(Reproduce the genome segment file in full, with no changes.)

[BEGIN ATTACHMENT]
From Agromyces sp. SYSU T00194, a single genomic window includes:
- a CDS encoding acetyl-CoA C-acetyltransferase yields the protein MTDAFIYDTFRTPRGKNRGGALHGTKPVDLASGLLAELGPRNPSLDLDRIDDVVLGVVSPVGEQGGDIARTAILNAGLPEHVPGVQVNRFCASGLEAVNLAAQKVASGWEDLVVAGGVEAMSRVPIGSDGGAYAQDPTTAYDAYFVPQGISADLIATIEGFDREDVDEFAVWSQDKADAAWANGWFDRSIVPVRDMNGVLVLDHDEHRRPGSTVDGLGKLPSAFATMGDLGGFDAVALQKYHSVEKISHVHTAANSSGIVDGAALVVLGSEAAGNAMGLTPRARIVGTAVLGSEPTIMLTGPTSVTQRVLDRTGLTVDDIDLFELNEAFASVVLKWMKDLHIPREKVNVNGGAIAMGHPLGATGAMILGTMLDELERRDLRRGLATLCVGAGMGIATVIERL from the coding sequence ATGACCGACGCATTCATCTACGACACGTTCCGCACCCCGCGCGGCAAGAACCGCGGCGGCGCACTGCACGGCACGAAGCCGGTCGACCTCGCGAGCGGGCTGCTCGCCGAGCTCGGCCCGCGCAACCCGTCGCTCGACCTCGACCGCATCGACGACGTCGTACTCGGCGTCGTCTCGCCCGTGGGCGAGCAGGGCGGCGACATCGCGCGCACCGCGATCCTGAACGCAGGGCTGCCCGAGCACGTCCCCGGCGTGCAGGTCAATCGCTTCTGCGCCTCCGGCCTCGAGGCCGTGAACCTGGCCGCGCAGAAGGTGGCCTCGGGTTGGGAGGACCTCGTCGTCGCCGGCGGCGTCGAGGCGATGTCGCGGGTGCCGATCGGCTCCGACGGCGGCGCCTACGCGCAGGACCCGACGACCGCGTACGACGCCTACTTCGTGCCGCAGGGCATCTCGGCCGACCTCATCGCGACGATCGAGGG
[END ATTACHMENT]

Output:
From Agromyces sp. SYSU T00194, a single genomic window includes:
- a CDS encoding acetyl-CoA C-acetyltransferase yields the protein MTDAFIYDTFRTPRGKNRGGALHGTKPVDLASGLLAELGPRNPSLDLDRIDDVVLGVVSPVGEQGGDIARTAILNAGLPEHVPGVQVNRFCASGLEAVNLAAQKVASGWEDLVVAGGVEAMSRVPIGSDGGAYAQDPTTAYDAYFVPQGISADLIATIEGFDREDVDEFAVWSQDKADAAWANGWFDRSIVPVRDMNGVLVLDHDEHRRPGSTVDGLGKLPSAFATMGDLGGFDAVALQKYHSVEKISHVHTAANSSGIVDGAALVVLGSEAAGNAMGLTPRARIVGTAVLGSEPTIMLTGPTSVTQRVLDRTGLTVDDIDLFELNEAFASVVLKWMKDLHIPREKVNVNGGAIAMGHPLGATGAMILGTMLDELERRDLRRGLATLCVGAGMGIATVIERL from the coding sequence ATGACCGACGCATTCATCTACGACACGTTCCGCACCCCGCGCGGCAAGAACCGCGGCGGCGCACTGCACGGCACGAAGCCGGTCGACCTCGCGAGCGGGCTGCTCGCCGAGCTCGGCCCGCGCAACCCGTCGCTCGACCTCGACCGCATCGACGACGTCGTACTCGGCGTCGTCTCGCCCGTGGGCGAGCAGGGCGGCGACATCGCGCGCACCGCGATCCTGAACGCAGGGCTGCCCGAGCACGTCCCCGGCGTGCAGGTCAATCGCTTCTGCGCCTCCGGCCTCGAGGCCGTGAACCTGGCCGCGCAGAAGGTGGCCTCGGGTTGGGAGGACCTCGTCGTCGCCGGCGGCGTCGAGGCGATGTCGCGGGTGCCGATCGGCTCCGACGGCGGCGCCTACGCGCAGGACCCGACGACCGCGTACGACGCCTACTTCGTGCCGCAGGGCATCTCGGCCGACCTCATCGCGACGATCGAGGG